As the pandemic enters its third year, more evidence is emerging about the damage suffered by children and young adults.
School closures and losses in math and reading skills could result in a $17T global decline in lifetime earnings for today’s students,
according to a December report
from the UN and the World Bank. And the report found that the crisis is worsening educational inequities, with lower-income students, girls, and students with disabilities facing the biggest challenges.
of The New York Times this week described
the potential for a lost generation, citing alarming data on suicide attempts, gun violence, and behavioral problems among children and adolescents. He wrote about hard decisions over allowing K-12 students to resume normal life, which could create additional risks amid the Omicron surge for unvaccinated adults or those who are vaccinated but elderly or immunocompromised.
Many Americans have not adequately grappled with the inherent trade-offs in those decisions, he wrote:
They have accepted more harm to children in exchange for less harm to adults, often without acknowledging the dilemma or assessing which decisions lead to less overall harm.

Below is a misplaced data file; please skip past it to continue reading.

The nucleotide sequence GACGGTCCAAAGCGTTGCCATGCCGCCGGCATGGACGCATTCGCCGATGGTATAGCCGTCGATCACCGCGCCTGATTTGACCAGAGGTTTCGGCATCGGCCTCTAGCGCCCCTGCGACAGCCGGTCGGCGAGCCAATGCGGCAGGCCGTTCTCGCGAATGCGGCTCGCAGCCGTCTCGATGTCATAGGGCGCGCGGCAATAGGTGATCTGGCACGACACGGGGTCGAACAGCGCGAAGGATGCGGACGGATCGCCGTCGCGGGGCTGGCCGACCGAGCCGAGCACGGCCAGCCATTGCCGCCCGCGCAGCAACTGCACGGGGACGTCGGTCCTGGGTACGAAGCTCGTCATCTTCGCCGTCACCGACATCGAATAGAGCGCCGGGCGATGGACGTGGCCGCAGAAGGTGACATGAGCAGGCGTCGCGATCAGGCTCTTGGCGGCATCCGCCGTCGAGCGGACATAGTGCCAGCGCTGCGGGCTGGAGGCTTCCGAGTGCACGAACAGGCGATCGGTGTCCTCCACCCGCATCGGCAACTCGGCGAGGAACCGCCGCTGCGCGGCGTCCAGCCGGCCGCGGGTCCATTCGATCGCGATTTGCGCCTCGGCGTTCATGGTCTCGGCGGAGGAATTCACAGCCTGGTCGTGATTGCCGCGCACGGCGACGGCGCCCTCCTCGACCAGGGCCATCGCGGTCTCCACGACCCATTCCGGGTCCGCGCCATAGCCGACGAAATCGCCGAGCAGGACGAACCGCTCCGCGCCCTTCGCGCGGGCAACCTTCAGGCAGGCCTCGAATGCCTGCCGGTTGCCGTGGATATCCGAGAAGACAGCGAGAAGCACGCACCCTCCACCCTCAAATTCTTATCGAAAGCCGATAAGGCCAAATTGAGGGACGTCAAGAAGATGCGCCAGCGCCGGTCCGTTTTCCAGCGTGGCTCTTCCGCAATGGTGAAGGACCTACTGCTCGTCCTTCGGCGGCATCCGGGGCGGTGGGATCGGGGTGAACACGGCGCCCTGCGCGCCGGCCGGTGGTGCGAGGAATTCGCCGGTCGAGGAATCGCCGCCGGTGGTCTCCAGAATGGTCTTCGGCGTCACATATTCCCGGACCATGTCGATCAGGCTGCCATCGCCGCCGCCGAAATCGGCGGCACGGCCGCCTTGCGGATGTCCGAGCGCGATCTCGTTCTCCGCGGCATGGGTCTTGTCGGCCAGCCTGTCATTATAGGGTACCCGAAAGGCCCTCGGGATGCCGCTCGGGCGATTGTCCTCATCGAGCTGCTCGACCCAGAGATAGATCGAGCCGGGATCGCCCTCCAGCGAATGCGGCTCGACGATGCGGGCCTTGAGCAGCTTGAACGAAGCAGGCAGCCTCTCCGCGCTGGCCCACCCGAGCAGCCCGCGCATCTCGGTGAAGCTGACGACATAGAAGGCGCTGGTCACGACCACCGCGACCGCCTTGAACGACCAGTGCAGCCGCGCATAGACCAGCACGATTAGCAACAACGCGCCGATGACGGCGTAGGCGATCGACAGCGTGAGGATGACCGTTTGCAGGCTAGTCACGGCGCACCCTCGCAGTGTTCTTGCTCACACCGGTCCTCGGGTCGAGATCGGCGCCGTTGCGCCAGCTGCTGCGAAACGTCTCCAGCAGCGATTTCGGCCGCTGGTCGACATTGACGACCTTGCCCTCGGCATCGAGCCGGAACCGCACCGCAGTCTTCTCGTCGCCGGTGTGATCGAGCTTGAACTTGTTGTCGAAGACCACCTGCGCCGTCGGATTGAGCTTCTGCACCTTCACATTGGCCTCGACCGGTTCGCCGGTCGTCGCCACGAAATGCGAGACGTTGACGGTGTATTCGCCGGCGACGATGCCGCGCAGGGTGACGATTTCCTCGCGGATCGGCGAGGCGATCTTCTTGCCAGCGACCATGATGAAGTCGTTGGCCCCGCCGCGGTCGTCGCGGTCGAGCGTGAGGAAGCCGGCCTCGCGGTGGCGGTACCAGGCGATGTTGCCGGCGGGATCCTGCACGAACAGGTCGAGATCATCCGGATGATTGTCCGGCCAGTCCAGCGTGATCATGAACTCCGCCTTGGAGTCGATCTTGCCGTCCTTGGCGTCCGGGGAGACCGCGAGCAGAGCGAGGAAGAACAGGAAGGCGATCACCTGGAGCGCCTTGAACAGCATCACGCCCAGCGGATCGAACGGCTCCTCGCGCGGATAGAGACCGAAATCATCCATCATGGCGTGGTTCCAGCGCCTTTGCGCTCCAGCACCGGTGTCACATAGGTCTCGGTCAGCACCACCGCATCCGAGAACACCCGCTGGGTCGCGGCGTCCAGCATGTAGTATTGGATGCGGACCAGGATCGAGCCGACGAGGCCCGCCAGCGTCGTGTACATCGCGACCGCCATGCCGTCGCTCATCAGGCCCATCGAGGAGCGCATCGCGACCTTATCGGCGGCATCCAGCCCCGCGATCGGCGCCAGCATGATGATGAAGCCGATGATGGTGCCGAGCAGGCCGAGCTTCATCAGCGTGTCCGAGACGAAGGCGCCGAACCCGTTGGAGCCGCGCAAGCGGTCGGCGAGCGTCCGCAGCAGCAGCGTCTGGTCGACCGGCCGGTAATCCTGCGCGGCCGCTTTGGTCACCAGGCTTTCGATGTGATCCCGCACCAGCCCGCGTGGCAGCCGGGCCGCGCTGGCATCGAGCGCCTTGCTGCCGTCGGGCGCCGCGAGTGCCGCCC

Some colleges are going to crack soon, Kent Syverud, the chancellor and president of Syracuse University, told Politico.
“I’ve seen institutions getting more and more fragile, including very highly regarded institutions,” he said, “and I’m worried that if we don’t have greater confidence and certainty going into the fall of 2022, it’s going to be really bad.”
Community colleges and their students have been hit the hardest—the sector’s enrollment is down 15 percent
over two years. Yet Bill Pink, president of Grand Rapids Community College, hits a hopeful note in an essay this week for Work Shift.
Never in his career have Americans so relied on the community college sector to help drive a recovery, Pink writes:
The last 20 months have been every bit of a precarious situation for our country, and in particular higher education. Yet, as I think about my college, as well as the 1,100 other community and technical colleges in this country, I firmly believe that this is going to be OUR finest hour.
However, Pink warns that two-year colleges must prioritize collaboration with K-12 schools, four-year institutions, and the industries that hire their graduates. “The Quad,” as Pink calls that four-way collaboration, creates clarity for students as they enter and exit the career highway.